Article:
10 Later he adds that words must not only convey thoughts, but in themselves, “pleasurable beauty.” It is interesting that he warns the poet to remember that his goal is to find words for the thoughts, and not thoughts for the words. He pauses to comment on the ancient question of the relationship of learned Art and genius which is a gift of Nature. Here concludes that both are necessary. Of these two, however, the one so needs the other that each is of little value alone. Indeed, art without nature produces such impoverished verses that they seem to have suffered for ten years from the hectic fever. Nature without art makes them like fat peasants who are of good color and health but withal have no gentility.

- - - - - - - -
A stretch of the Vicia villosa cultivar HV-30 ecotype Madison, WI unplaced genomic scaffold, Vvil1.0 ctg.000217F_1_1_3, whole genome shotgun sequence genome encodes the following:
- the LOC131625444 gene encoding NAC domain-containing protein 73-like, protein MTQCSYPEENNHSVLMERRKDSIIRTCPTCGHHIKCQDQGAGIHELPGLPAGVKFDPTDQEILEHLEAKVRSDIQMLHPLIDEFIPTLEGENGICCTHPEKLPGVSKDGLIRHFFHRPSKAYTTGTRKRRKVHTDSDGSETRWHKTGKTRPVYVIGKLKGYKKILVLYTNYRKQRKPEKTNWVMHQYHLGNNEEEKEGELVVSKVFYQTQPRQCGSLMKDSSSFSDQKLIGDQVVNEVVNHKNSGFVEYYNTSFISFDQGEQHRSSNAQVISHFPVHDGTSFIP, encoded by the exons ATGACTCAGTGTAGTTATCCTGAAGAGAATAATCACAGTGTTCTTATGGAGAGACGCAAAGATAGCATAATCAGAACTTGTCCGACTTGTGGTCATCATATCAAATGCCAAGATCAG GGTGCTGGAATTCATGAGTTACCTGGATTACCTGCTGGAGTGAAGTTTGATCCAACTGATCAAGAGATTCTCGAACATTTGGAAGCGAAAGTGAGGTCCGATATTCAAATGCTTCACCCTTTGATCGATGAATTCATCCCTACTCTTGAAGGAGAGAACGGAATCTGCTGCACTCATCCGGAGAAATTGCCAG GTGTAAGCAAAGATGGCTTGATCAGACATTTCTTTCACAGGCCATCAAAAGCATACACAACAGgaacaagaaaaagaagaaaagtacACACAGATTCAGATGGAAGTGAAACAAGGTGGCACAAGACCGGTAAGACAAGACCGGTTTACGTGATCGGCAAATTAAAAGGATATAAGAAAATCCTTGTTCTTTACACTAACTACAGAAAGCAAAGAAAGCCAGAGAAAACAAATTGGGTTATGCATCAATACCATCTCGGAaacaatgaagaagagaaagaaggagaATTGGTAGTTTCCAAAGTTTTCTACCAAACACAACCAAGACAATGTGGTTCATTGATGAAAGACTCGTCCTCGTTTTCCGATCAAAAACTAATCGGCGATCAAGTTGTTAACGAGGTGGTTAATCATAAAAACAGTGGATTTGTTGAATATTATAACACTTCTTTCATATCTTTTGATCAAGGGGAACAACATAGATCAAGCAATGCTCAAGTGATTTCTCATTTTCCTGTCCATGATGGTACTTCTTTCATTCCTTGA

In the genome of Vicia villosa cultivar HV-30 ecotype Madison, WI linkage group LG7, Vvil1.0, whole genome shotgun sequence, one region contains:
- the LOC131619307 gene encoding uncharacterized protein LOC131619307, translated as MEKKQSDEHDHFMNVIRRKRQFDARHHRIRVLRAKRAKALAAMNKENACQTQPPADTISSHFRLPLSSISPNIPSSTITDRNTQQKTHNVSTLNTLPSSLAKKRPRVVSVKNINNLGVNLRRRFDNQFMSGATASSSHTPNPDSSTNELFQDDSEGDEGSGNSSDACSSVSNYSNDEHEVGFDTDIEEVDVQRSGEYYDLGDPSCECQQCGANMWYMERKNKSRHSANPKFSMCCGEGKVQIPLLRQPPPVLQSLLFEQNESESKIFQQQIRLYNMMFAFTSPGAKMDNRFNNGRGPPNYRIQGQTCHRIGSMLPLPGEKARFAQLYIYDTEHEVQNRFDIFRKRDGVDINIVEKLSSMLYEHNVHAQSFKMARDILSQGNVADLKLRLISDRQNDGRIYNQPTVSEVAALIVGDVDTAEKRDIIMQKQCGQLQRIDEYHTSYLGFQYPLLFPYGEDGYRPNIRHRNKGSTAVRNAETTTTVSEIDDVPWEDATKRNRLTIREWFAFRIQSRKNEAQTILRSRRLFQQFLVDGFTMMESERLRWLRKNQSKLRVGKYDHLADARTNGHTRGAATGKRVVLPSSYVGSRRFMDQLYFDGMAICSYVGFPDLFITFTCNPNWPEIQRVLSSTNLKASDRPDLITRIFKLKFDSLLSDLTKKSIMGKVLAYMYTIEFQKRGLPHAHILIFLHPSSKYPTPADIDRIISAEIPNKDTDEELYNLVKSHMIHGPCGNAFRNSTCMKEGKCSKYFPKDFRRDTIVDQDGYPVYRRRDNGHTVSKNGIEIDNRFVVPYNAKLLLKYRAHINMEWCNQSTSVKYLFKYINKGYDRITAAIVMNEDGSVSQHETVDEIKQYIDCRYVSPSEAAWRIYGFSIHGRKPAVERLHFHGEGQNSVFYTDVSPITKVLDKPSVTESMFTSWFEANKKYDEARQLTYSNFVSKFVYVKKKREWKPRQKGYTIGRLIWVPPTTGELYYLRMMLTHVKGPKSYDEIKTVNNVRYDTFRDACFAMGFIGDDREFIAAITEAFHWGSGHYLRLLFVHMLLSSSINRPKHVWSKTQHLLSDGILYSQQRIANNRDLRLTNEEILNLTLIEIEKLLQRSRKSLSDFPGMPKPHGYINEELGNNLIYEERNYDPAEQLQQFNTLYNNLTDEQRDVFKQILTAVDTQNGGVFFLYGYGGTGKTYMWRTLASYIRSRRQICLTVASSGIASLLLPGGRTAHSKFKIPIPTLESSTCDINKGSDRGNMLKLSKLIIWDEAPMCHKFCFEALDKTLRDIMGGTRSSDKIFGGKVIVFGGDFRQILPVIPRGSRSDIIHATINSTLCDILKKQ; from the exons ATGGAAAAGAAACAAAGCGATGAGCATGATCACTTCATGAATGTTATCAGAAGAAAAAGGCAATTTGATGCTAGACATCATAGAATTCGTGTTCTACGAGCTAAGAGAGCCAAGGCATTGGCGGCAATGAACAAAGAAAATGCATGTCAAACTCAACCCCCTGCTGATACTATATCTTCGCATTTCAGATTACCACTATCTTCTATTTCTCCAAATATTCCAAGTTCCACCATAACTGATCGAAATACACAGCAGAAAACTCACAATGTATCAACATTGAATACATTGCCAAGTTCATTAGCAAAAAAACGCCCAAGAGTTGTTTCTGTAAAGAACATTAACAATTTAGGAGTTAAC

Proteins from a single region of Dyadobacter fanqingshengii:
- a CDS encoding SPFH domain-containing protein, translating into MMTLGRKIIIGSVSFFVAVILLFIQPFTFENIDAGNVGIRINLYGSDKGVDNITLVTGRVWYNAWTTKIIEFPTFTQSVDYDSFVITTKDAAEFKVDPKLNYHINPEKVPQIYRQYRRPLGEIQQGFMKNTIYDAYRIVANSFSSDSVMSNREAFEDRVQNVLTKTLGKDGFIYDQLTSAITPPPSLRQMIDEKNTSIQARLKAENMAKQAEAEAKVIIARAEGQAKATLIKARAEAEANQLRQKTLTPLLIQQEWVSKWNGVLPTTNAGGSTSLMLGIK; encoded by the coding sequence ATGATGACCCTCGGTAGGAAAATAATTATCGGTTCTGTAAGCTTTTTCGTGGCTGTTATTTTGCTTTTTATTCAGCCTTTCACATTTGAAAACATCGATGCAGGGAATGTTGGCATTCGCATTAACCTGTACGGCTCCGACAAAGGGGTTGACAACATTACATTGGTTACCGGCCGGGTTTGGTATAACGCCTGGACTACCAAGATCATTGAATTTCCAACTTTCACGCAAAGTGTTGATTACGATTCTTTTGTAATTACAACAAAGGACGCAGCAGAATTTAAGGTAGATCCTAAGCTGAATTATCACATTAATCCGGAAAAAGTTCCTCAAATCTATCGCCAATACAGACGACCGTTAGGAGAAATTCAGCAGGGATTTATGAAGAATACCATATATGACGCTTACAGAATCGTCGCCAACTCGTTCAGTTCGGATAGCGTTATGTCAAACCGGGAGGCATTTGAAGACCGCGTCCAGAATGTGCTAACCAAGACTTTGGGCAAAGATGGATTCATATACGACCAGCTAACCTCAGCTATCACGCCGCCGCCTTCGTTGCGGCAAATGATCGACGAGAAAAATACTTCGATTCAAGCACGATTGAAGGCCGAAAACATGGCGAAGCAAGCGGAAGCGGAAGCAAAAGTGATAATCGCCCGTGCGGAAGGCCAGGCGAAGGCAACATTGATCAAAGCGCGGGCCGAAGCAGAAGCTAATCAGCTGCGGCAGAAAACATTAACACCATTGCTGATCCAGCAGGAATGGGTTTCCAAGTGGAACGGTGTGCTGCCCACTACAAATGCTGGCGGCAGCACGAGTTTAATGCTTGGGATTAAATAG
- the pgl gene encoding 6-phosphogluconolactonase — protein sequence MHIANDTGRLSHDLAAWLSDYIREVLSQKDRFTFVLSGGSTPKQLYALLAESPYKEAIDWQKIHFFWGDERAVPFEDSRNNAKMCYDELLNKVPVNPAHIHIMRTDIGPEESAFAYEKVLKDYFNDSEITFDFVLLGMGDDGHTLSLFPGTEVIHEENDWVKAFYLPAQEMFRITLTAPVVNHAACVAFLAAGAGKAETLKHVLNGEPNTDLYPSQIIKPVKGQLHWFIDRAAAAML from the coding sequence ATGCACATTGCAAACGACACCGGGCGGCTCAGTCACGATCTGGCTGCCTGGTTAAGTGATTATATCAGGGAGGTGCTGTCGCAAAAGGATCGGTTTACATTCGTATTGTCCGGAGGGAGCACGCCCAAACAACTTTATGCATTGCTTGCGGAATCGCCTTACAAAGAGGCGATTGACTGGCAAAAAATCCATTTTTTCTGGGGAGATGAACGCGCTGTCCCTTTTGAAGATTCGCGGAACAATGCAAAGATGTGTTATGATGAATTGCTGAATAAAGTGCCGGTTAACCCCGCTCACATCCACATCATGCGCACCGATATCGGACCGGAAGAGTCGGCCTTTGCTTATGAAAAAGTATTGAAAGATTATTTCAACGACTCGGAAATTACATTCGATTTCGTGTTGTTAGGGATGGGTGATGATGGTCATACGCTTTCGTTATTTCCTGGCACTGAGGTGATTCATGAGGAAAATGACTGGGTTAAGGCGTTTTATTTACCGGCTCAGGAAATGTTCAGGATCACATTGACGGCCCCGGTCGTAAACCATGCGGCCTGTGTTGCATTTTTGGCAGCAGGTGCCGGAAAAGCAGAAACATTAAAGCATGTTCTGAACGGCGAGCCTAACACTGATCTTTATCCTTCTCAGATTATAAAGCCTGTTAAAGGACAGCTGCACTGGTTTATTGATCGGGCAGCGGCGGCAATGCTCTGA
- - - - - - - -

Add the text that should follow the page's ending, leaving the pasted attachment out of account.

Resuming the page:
Therefore, he concludes, that poet who has as his guide both Nature and Art cannot help but succeed. His definition of Art which follows consequently focuses on both Beauty and Nature. By art I mean here not the intricacies and the entanglements of which I spoke above, which with metaphors, enigmas, and monstrosities would turn authors into alchemists; which precepts can make it appear that a man has seen and read much, but are not likely to teach; but that which gives us light, not shadow; makes our way pleasant, not painful; easy, not intricate; level, not steep; that which leads us not through briars but through flowering meadows; that which teaches us without so much tortuousness and such monstrosities of words and images. Like arranged flowers, after we have chosen them from the green fields of poesy, our compositions ought to be set in order with marvelous beauty.